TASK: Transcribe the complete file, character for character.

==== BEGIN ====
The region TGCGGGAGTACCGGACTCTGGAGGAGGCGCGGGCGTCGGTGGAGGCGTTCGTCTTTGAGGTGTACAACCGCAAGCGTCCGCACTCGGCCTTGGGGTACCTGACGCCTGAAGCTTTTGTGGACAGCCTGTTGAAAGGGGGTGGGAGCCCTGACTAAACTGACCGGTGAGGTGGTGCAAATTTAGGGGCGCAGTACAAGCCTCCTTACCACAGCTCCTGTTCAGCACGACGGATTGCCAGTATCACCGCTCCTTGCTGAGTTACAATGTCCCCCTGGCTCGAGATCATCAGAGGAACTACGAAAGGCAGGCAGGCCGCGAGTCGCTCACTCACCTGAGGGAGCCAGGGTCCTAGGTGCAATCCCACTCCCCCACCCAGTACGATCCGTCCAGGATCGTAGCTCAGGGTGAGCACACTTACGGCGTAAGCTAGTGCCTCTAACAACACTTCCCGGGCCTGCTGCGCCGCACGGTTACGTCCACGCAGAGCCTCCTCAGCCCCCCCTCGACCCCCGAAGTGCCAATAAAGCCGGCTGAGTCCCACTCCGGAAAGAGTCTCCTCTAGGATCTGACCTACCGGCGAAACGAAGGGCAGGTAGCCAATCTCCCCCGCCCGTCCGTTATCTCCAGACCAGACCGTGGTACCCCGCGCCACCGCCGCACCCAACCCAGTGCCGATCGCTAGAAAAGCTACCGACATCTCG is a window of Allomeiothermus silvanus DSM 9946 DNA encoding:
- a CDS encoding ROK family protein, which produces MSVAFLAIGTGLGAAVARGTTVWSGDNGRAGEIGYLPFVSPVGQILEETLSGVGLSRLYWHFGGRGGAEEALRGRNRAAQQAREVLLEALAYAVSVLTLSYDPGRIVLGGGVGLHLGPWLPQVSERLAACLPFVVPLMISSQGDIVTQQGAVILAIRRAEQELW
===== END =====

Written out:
The region TGCGGGAGTACCGGACTCTGGAGGAGGCGCGGGCGTCGGTGGAGGCGTTCGTCTTTGAGGTGTACAACCGCAAGCGTCCGCACTCGGCCTTGGGGTACCTGACGCCTGAAGCTTTTGTGGACAGCCTGTTGAAAGGGGGTGGGAGCCCTGACTAAACTGACCGGTGAGGTGGTGCAAATTTAGGGGCGCAGTACAAGCCTCCTTACCACAGCTCCTGTTCAGCACGACGGATTGCCAGTATCACCGCTCCTTGCTGAGTTACAATGTCCCCCTGGCTCGAGATCATCAGAGGAACTACGAAAGGCAGGCAGGCCGCGAGTCGCTCACTCACCTGAGGGAGCCAGGGTCCTAGGTGCAATCCCACTCCCCCACCCAGTACGATCCGTCCAGGATCGTAGCTCAGGGTGAGCACACTTACGGCGTAAGCTAGTGCCTCTAACAACACTTCCCGGGCCTGCTGCGCCGCACGGTTACGTCCACGCAGAGCCTCCTCAGCCCCCCCTCGACCCCCGAAGTGCCAATAAAGCCGGCTGAGTCCCACTCCGGAAAGAGTCTCCTCTAGGATCTGACCTACCGGCGAAACGAAGGGCAGGTAGCCAATCTCCCCCGCCCGTCCGTTATCTCCAGACCAGACCGTGGTACCCCGCGCCACCGCCGCACCCAACCCAGTGCCGATCGCTAGAAAAGCTACCGACATCTCG is a window of Allomeiothermus silvanus DSM 9946 DNA encoding:
- a CDS encoding ROK family protein, which produces MSVAFLAIGTGLGAAVARGTTVWSGDNGRAGEIGYLPFVSPVGQILEETLSGVGLSRLYWHFGGRGGAEEALRGRNRAAQQAREVLLEALAYAVSVLTLSYDPGRIVLGGGVGLHLGPWLPQVSERLAACLPFVVPLMISSQGDIVTQQGAVILAIRRAEQELW